The Palace has denied having a hand in the removal of Camarines Sur Rep. Rolando Andaya as House majority leader but the political realities suggest otherwise.
Over the last few weeks, Andaya has been unrelentingly vocal about allegations that Budget Secretary Benjamin Diokno made P75 billion in questionable insertions in the 2019 national budget.
Using his committee on rules, Andaya launched an investigation into the budget process, and accused Diokno of using his influence to favor a contractor owned by his in-laws. He has also chided Diokno for turning the Department of Budget and Management into a “super bidding body” that has bid out P198 billion in big-ticket infrastructure projects on behalf of other departments.
While Diokno has denied these allegations, Andaya has not been shy about taking his accusations public through press conferences and a regular stream of public statements.
The public accusations not only embarrassed the administration, but also delayed the approval of the 2019 spending plan.
Predictably, a Palace spokesman denied suggestions that the executive branch had a hand in Andaya’s removal, saying it stays away from “political intramurals… in the House of Representatives” and that it respects legislative independence.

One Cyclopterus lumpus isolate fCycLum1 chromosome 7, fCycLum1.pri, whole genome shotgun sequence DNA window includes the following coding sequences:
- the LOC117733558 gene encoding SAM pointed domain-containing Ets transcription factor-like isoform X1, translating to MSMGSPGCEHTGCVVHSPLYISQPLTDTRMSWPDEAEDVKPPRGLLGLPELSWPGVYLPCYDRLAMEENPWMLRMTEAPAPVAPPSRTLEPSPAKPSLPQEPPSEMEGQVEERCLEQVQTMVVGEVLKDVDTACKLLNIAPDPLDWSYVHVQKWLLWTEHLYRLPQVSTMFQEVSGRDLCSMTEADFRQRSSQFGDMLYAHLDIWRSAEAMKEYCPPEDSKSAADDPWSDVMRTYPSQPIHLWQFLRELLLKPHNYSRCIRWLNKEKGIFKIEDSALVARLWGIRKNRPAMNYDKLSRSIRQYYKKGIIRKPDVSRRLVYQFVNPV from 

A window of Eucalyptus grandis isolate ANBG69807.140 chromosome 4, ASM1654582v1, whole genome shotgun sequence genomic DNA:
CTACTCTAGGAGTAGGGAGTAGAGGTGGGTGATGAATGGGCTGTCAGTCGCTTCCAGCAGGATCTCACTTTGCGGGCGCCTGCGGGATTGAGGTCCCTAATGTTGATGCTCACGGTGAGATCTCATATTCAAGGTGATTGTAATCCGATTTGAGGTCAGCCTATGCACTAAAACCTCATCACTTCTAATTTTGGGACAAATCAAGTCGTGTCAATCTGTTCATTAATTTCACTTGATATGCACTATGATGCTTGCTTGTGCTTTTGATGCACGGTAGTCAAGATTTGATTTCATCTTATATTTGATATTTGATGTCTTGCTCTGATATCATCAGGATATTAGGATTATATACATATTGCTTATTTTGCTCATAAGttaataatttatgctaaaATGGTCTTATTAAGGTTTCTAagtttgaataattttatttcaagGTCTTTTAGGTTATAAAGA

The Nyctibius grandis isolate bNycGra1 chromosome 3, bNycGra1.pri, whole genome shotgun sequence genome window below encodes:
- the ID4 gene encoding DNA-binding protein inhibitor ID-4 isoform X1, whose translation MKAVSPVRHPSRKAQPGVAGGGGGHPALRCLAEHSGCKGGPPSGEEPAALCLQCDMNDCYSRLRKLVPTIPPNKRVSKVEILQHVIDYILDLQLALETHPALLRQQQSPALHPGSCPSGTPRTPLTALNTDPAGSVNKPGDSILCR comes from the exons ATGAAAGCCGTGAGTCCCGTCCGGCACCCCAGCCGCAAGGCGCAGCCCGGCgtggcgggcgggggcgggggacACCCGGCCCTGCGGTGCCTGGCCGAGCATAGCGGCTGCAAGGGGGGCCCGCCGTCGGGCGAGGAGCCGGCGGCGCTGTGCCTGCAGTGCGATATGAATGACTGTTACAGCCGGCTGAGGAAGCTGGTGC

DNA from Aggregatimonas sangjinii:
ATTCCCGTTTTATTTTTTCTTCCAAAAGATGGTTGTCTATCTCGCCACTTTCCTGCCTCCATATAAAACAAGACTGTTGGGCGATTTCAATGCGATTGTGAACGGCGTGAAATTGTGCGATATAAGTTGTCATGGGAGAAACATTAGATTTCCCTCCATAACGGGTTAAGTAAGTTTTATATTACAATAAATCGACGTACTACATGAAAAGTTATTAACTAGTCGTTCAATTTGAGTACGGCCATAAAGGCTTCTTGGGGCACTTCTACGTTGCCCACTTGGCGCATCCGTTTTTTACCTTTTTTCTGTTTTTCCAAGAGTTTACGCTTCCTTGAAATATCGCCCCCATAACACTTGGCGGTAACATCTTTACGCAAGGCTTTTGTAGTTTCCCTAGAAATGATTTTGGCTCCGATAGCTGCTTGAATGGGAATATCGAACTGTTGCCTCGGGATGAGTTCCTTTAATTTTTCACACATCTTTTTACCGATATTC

But Presidential Spokesman Salvador Panelo’s next sentences suggested that the Palace clearly had skin in the game.
“Now that Camarines Sur 1st District Rep. Rolando Andaya Jr. formally yielded his post, we call on him to cease from waging a media propaganda war to besmirch the image and reputation of a member of the Cabinet before the court of public opinion,” Panelo said in a statement.
“If he has problems with the current Budget secretary, we hope that he would look for an appropriate venue by just filing a case against him in the court of law.”
The Palace point is well taken, of course. There is a difference between a public disclosure of irregularities and an orchestrated, prolonged campaign to smear a person—and it often seemed that the former majority leader had crossed that line. And if those accusations are real, Andaya has a duty to bring them to court.
But the Palace denial of any role in the affair strains credulity, given the removal last year of the previous Speaker of the House, who had made the miscalculation of crossing the President’s daughter.
Plausible deniability is a term that describes how a clandestine operation is carried out in such a way that knowledge of its existence may be denied by those in authority. Given the circumstances surrounding Andaya’s sudden removal, the latest denial from the Palace surely has wandered into the realm of the implausible.